© Stefaren, 2016

Yoshiaki Onishi — Vgf II

The title Vgf is an abbreviation that I derived from the word "vogelfrei". I rediscovered this word as it was used in an article written by a colleague and close friend of mine, Scott Gleason. In his evocations of the word (for example, "Within a home that is no home," and "Free as in liberated, but also free as in without rights."), I felt a kind of semiotic shift, where the familiar words were accorded significations that were opposite of my understanding of them. It was a moment dramatic of destabilization; familiar words are rendered impermanent and fragile.

In my Vgf series I am interested in the interplay of perceptions. Taking the implications of potential paradox and double valence of the word "vogelfrei" as hints, I sought to explore various diametrical relationships in this piece: similarity/dissimilarity, native/foreignness, and familiarity/unfamiliarity.

Furthermore, the idea behind the musical form of this work was brought about in part by a comment I received from a composer-colleague of mine, Stefan Beyer. After listening to my recent work for duo of tenor recorder and shakuhachi, he felt that the piece could have easily been longer, further exhausting the musical materials I used in that piece. The present piece is a reflection on that notion.

Vgf II is in four parts that are played with no pause in between. In the first part, entitled Récit./trans, the woodwind and brass players whisper through their instruments the deconstructed text from the "Homo Sacer" entry of the encyclopedic treatise “De verborum significatione” by Sextus Pompeius Festus. The title of the final part …frage is made intentionally vague, in that it could mean part of a French word “naufrage” (wreck or ruin), or a German word “Frage” (question).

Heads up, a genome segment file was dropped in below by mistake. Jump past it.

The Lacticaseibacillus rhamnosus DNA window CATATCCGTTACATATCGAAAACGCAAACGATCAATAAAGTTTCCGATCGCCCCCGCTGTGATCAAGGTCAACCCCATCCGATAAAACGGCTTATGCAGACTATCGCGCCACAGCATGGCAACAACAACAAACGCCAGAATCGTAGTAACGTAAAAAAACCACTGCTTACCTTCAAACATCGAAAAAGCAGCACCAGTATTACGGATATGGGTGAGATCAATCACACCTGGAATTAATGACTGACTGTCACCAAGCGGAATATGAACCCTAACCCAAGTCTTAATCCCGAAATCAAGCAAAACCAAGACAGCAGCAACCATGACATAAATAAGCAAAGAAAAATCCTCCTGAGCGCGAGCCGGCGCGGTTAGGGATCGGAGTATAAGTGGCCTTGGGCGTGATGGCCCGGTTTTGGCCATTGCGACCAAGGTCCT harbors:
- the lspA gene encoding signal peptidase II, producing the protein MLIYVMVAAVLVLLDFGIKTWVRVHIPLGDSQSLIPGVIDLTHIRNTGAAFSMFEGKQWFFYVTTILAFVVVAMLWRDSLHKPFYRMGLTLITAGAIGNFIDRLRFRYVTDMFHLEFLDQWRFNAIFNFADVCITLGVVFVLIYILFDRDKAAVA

Commissioned by Philharmonie Luxembourg, this work is dedicated to Lydia Rilling, conductor Emilio Pomàrico, and the musicians of Klangforum Wien.
—Yoshiaki Onishi, 2017

 in Werke
19 November 2017
5 p.m.
Luxembourg, Philharmonie Luxembourg, Salle de Musique de Chambre rainy days Concert Final UA

Three fundamentally different yet connected compositions resound in the final concert. Eva Reiter’s energetic string quartet In groben Zügen basks in instrumental noise(s) with as much relish as the new composition Vgf II by Yoshiaki Onishi, scored for the same ensemble as Quatre Chants pour franchir le seuil. In Gérard Grisey’s masterpiece, the differences between four different eras and cultures vanish in the face of death. But for Grisey, death does not mean the end but a new beginning. The journey through the world of the dead is followed by a "Berceuse", the music of a new dawn. (rainy days)

Eva Reiter — In groben Zügen
Yoshiaki Onishi — Vgf II
World premiere
Gérard Grisey — Quatre chants pour franchir le seuil

Katrien Baerts, Soprano
Peter Böhm, sound design
conductor: Emilio Pomàrico

Yoshiaki Onishi about his composition:
Yoshiaki Onishi — Vgf II